How can the Dominican Republic be considered to be violating their human rights?

I believe that Mr. Gonsalves has gone too far. I would like to ask you, Mr. Ralph (Gonsalves) to govern in St. Vincent and the Grenadines and that he allow us to govern the Dominican Republic.

We do not accept in any shape or form your attempt to override the sovereignty of a state that has institutions that need to be respected.

The new Constitution of the Republic establishes in its Art. 84 that the decisions made by the Constitutional Court are definitive, irrevocable and binding for all the branches of government.

We live under a rule of the law. If the President of the Republic does not apply the ruling of the Constitutional Court he could even be subject to a political trial before the National Congress for violation of the Constitution.

Regardless we are working with the government of Haiti to find a solution to the cases that we have to deal with.

It is untrue that we have revoked anyone's nationality in the Dominican Republic.

You cannot take away from people what they never had. Nationality in the Dominican Republic is obtained by mechanisms that are established in our Constitution.

Many people may be confused by the fact that the ruling went as far back as covering from 1929 to 2010, and thought it was a retroactive ruling.

But what it is that all the constitutions in the Dominican Republic from 1929 to date establish the same conditions on how nationality is obtained in the Dominican Republic.

This ruling has ordered that all those who are living in the country in an irregular manner, of whom thousands are people who live in legal limbo and who do not have legal status in the Dominican Republic.

This immigration procedure that the Dominican Republic is going to carry out in a sovereign manner, and that we do not accept impositions from anyone, regardless of whether it is a small country or a big country, is a sovereign decision, because matters of residency and nationality are rights of a sovereign state and we are a sovereign state and do not accept that anyone, absolutely anyone can play with Dominican sovereignty because the day that as President of the Republic I have to decline the sovereignty, then I do not deserve to be President of the nation.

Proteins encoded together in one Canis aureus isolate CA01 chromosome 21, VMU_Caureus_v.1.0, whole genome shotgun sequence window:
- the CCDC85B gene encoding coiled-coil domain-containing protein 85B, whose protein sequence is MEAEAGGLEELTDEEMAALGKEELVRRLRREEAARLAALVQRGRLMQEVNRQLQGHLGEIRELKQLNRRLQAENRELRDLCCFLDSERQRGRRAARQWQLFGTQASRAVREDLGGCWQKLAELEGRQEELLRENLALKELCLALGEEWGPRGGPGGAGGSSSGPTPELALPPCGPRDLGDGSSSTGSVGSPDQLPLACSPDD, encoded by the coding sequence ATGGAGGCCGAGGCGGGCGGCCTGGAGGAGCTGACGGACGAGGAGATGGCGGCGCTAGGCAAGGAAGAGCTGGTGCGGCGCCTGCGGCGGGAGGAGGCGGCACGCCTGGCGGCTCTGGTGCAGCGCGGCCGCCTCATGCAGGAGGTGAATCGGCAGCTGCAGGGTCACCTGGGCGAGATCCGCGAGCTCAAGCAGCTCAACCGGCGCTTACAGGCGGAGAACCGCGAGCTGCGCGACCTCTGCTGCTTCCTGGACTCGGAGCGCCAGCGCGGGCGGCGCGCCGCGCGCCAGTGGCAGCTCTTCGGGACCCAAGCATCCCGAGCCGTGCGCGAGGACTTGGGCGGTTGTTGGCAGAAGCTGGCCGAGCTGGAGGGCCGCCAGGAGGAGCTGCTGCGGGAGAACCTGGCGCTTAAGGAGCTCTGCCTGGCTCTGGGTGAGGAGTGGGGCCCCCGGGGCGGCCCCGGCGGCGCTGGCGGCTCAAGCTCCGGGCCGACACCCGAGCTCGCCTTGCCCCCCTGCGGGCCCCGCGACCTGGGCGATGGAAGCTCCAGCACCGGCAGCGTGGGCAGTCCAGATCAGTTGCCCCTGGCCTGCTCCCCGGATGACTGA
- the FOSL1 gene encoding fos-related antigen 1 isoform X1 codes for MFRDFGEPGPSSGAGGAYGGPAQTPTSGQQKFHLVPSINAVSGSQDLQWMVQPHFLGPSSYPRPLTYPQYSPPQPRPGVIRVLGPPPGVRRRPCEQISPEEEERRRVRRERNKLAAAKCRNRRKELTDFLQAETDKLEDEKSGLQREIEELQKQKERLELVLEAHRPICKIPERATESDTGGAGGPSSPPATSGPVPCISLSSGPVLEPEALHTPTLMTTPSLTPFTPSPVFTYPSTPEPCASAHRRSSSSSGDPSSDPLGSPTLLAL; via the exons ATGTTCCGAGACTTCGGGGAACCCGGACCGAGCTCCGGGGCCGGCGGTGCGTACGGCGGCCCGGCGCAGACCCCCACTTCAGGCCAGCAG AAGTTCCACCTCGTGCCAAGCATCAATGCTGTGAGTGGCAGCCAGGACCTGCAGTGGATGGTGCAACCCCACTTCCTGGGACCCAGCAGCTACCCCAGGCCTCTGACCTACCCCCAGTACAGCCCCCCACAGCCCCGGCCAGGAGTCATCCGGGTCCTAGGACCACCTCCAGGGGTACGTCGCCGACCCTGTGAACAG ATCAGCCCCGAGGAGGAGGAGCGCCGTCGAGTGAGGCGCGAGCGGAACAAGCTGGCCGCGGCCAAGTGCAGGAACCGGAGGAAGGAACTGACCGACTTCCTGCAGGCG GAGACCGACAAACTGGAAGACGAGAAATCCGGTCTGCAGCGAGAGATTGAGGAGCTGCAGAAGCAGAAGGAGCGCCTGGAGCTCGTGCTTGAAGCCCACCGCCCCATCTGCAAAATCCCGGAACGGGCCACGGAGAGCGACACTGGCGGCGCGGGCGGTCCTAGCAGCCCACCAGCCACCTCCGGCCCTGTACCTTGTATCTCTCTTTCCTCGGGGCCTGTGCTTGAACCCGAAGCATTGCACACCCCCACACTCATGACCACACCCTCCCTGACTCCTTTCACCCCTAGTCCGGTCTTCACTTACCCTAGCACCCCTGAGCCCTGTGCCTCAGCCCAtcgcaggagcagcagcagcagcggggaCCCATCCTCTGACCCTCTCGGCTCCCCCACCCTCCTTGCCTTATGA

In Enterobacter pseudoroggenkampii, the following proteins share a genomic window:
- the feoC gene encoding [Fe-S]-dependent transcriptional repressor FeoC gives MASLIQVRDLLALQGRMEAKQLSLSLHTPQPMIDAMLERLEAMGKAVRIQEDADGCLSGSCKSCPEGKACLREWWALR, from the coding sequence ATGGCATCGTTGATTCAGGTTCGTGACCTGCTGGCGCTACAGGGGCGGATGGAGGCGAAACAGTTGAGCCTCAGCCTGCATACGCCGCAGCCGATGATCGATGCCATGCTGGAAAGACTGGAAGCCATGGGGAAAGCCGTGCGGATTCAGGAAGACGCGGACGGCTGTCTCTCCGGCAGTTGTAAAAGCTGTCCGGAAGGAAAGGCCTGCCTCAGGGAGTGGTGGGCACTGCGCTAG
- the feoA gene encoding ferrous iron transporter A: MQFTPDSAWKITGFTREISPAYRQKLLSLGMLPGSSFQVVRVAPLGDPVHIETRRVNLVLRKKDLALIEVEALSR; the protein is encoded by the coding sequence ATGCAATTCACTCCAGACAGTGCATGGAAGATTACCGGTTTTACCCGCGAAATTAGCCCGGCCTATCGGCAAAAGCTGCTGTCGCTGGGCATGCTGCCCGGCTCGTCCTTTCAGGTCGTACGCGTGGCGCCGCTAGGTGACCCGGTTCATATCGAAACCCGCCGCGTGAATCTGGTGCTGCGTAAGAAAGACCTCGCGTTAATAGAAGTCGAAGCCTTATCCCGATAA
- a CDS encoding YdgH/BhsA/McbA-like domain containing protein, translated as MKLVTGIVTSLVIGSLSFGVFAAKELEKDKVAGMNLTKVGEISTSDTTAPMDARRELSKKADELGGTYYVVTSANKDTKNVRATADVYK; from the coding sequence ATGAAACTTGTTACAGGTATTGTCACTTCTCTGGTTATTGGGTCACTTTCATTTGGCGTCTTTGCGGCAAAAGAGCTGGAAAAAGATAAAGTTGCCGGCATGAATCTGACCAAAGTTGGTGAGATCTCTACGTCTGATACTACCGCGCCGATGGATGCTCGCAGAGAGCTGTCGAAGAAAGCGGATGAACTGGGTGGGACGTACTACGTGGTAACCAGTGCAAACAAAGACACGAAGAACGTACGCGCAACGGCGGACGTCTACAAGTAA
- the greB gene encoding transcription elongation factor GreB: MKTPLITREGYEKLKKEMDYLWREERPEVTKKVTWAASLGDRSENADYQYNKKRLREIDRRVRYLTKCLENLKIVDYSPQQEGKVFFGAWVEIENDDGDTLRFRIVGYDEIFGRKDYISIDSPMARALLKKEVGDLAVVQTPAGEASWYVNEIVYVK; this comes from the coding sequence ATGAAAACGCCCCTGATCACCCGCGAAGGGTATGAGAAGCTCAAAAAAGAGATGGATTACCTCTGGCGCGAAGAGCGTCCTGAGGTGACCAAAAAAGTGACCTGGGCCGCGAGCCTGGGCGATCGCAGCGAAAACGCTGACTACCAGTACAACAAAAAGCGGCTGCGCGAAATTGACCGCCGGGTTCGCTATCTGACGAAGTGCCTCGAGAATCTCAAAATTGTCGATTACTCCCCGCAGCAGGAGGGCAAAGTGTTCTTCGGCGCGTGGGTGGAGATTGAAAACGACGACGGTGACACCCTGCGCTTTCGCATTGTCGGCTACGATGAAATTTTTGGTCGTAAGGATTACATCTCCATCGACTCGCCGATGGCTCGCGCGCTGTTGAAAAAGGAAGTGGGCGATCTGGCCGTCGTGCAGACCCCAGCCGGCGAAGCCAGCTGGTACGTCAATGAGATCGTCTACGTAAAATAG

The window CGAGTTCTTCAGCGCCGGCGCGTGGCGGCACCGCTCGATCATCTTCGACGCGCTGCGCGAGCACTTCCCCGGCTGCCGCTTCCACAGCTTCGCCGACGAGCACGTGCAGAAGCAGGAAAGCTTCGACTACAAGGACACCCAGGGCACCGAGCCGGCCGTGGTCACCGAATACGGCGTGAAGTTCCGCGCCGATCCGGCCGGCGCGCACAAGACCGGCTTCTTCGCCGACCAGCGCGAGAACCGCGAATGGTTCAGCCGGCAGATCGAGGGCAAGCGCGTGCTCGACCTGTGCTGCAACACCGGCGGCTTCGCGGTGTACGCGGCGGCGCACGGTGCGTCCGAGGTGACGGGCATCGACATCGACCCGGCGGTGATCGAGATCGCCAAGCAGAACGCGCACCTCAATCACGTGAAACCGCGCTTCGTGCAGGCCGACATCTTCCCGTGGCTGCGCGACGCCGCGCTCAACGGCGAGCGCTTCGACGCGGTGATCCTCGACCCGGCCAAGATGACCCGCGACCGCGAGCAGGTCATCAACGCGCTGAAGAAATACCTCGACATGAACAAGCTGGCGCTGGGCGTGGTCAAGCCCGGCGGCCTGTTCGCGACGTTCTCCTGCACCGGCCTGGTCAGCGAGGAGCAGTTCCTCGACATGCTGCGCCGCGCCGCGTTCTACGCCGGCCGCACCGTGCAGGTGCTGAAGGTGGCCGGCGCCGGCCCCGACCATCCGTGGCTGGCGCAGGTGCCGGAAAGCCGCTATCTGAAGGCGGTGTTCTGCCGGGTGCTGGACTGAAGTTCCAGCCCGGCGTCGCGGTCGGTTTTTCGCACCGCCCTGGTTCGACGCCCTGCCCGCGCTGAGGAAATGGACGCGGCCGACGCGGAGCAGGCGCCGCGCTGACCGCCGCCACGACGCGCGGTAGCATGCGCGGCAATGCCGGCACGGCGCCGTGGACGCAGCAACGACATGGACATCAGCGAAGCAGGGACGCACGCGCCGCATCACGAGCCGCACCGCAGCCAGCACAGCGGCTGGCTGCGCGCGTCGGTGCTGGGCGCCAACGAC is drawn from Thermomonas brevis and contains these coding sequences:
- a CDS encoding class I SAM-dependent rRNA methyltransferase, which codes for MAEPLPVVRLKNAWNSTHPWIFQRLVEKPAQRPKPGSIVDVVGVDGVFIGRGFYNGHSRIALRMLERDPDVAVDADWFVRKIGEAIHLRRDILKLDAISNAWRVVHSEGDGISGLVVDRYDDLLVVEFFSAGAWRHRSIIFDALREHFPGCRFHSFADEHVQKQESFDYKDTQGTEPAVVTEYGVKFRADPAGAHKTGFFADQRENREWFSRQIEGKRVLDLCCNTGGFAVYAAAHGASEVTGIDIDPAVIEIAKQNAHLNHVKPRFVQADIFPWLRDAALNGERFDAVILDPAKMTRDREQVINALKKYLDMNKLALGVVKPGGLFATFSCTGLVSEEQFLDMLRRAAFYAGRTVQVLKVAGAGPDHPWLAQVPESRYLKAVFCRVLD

For those reasons I demand respect for the Dominican Republic.

Whoever dissents from us has all the right, but should do so respecting our right as an independent and sovereign nation.

Fortunately, President Martelly, whose speech yesterday I hail, has announced that he will continue the talks that we have been having and I believe that is the way to resolve the problem that we have.

In those talks, we are touching not only on migration matters, but also on issues that are of concern to both countries to improve our peoples' living conditions.

In those talks we will find the necessary solutions to resolve this impasse.

Because as long as I am President of the Dominican Republic, no one's rights will be violated in my country.

I want to regularize, but while respecting the rights of all people.

We will have several stages in this process.

Whoever has to receive a residency visa will receive residency, whoever wants a tourist visa will get a tourist visa, whoever wants a work permit will get a work permit and for all who say they have acquired the right to be Dominican, we are proposing to send a naturalization bill to Congress to cover the people who are in legal limbo in the Dominican Republic and we are going to do so because we believe in that, because we are committed, because we believe that no one can progress while violating anyone's rights.

And in the Dominican Republic we have never sat in court to accusations of human rights.

And we cannot accept this.

Excuse me for having to speak this way. But I could not let this speech pass without saying how things happen in the Dominican Republic.

Thank you.

Ricart, January 31 2014, 10:51 AM